If the FDNY responded to 36,500 car fires and car accidents per year (about 100 per day) and charged the maximum crash tax of $500 per call, the calls would generate revenues of approximately $18.25 million. However, suppose a $50 user fee was applied only to the 848,957 nonemergency medical responses. Even with a 50 percent collection rate the city would raise more than $21 million. Additionally, if this fee reduced nonemergency calls by, say, 5 percent, based on national data from the Inspector General, it would generate approximately $6.5 million dollars in savings.

Emergencies versus Nonemergencies. Good tax (or fee) policy is based on balancing equity, neutrality and administrative costs. Equity refers to treating people in similar economic circumstances the same, as well taxing people proportional to their ability to pay. Neutrality refers to how the policy changes or incentivizes behavior. A smaller user fee ($50, for example) applied to nonemergency calls for medical transport would better balance these principles than a $500 crash tax.

The demand for services in actual emergencies is relatively inelastic: in general, demand does not change if the price changes. When fees are imposed in emergencies, users will absorb the cost because there is no comparable alternative. Large fees in emergency situations also violate the principle of vertical equity because they are regressive, placing a larger burden on low income earners.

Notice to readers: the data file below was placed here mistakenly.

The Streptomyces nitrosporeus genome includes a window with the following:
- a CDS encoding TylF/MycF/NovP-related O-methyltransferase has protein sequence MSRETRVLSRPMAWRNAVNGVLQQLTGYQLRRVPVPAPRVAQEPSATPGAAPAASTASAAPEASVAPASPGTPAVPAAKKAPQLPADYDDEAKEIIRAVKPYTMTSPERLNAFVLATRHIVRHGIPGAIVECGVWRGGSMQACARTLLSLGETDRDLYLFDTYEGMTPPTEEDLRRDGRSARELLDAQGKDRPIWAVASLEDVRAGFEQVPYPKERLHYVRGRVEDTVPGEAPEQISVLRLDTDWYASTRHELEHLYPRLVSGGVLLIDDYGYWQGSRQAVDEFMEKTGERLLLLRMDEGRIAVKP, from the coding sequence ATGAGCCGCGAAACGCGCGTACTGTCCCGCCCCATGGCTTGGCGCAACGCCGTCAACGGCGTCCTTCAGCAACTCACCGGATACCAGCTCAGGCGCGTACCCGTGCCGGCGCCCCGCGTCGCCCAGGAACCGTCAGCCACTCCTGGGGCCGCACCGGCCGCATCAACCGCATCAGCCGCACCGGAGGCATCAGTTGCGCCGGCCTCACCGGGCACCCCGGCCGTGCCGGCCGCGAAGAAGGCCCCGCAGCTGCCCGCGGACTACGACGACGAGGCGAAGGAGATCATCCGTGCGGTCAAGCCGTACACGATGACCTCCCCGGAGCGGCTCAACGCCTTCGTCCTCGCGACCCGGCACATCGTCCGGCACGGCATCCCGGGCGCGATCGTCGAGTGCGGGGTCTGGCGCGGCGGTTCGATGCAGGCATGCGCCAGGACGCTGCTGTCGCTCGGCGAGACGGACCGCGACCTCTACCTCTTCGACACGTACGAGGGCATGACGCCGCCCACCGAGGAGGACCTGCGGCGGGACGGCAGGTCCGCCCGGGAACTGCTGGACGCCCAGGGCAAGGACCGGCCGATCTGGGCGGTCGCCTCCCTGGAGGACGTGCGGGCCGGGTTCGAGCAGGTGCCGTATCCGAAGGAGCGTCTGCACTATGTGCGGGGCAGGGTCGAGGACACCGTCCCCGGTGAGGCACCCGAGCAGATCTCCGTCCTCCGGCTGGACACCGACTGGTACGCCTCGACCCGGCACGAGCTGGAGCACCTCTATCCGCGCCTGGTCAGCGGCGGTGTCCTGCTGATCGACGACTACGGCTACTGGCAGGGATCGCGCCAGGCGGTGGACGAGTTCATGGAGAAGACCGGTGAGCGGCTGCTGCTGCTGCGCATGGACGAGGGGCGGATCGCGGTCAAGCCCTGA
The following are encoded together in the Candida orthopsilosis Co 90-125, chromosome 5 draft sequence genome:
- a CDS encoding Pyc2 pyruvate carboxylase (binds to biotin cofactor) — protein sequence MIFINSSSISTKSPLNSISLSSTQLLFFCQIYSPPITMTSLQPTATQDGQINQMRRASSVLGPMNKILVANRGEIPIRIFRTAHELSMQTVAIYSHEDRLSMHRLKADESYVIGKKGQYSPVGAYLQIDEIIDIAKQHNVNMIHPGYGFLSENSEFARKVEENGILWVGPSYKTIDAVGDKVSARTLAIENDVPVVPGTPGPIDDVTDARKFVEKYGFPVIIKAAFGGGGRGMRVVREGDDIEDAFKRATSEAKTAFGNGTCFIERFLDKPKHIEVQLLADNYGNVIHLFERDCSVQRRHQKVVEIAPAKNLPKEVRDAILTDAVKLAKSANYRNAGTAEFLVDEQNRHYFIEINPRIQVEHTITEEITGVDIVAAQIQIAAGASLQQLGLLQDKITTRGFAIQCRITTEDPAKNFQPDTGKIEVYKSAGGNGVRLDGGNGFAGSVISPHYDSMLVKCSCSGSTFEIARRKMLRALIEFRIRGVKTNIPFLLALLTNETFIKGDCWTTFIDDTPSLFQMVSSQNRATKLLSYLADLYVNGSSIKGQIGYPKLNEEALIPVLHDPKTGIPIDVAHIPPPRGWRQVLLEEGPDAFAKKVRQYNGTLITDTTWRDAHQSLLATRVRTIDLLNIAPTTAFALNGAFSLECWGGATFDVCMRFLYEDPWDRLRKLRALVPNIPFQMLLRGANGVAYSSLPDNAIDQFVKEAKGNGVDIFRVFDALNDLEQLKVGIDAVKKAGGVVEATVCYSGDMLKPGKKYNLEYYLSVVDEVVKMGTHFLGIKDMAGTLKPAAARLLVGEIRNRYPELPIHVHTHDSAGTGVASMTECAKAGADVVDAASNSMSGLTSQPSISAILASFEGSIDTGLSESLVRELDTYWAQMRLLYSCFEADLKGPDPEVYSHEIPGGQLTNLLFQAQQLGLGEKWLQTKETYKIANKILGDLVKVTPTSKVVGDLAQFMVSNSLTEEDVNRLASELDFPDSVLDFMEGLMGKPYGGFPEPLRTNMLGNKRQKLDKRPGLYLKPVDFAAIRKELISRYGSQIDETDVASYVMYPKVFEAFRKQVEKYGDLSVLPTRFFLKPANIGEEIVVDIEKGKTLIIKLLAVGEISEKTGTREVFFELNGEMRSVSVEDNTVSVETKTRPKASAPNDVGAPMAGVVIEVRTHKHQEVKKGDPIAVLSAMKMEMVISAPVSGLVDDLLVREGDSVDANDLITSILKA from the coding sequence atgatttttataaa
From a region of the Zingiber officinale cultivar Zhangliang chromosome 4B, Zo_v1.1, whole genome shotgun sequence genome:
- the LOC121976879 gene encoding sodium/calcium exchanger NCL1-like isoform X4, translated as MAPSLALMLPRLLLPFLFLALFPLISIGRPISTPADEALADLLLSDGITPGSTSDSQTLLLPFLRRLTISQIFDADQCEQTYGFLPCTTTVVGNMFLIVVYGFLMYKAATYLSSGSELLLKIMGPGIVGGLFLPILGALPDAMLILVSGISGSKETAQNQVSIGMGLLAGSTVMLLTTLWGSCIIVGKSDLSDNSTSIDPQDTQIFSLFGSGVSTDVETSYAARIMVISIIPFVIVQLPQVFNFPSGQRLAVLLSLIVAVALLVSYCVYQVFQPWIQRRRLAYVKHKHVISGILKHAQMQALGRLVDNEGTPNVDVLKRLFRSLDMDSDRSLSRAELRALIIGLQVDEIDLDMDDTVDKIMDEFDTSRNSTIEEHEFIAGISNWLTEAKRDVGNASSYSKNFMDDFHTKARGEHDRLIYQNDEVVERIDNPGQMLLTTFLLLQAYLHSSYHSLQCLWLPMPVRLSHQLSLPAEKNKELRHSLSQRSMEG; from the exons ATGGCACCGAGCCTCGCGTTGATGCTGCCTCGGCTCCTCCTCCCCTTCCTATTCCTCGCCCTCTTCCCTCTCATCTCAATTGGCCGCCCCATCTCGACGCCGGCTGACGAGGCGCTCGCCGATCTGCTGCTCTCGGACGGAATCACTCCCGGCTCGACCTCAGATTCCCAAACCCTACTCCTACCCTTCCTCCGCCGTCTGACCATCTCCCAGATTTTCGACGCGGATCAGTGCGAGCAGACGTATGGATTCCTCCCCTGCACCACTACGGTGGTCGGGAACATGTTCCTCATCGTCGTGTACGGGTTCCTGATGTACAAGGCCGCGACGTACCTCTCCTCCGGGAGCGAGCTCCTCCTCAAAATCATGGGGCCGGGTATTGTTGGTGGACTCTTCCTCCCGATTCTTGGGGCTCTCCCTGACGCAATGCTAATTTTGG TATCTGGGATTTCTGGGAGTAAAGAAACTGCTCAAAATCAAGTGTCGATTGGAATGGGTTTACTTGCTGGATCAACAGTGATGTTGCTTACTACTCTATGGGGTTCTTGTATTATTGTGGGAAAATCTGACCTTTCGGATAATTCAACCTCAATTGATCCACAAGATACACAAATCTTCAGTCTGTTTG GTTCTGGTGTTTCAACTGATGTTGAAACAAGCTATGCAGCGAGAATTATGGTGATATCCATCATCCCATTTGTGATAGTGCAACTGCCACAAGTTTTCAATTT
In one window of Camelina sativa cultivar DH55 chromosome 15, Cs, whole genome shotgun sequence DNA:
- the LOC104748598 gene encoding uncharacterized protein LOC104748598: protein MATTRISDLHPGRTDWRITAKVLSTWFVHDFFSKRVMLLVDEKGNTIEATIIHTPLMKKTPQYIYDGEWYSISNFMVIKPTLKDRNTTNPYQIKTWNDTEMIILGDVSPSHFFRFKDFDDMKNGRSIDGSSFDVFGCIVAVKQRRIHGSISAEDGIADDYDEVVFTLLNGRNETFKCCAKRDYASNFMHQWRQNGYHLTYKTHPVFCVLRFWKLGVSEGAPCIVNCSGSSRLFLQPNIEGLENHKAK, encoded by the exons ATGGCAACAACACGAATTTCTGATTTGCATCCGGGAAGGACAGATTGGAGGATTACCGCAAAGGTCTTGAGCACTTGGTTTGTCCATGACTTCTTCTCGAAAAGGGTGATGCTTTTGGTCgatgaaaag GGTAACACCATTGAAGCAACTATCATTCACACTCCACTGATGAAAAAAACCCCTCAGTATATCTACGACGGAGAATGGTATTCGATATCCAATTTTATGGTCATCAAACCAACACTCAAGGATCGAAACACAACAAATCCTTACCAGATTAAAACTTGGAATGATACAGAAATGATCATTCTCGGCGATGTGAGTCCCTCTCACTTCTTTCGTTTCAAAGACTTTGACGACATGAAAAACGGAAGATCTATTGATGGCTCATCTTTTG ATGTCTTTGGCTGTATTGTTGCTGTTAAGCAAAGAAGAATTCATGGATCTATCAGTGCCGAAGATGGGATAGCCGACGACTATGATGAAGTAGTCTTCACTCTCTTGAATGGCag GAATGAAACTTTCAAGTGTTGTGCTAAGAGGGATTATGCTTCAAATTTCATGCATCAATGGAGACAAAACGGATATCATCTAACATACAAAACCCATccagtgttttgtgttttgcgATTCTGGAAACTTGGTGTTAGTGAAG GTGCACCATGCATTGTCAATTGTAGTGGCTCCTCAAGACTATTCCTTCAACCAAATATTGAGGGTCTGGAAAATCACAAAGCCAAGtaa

On the other hand, demand for ambulance or fire services in nonemergency situations is relatively elastic because there are alternatives. A fee in those situations will have a greater effect on behavior - reducing the number of nonemergency calls. 

New York City's crash tax also violates the principle of neutrality because, at the margin, a high fee encourages individuals who may require emergency services to choose riskier alternatives. Finally, the crash tax will be associated with higher administrative costs as there are currently limited mechanisms in place to collect or administer fees for fire truck responses.  

With a low user fee on nonemergency medical transportation, people of similar economic circumstance would be treated the same. It would be more neutral because the tax base would be larger and any change in economic or user behavior would favor the safety of the individual. In addition, there would be minimal administrative cost with a nonemergency ambulance user fee because the mechanism for collection already exists.

Conclusion. The current fiscal environment will force municipalities to look for alternative sources of revenue. User fees show promise for additional sources of revenue, but are inappropriate for emergencies. Ultimately there is a need for reform of tax funding and insurance reimbursement policies to address the long-term financial sustainability of emergency services. 

Peter A. Swanson is a Hatton W. Sumners Scholar at the National Center for Policy Analysis, a National Registered Emergency Medical Technician and holds  EMT certifications in Texas and New York state.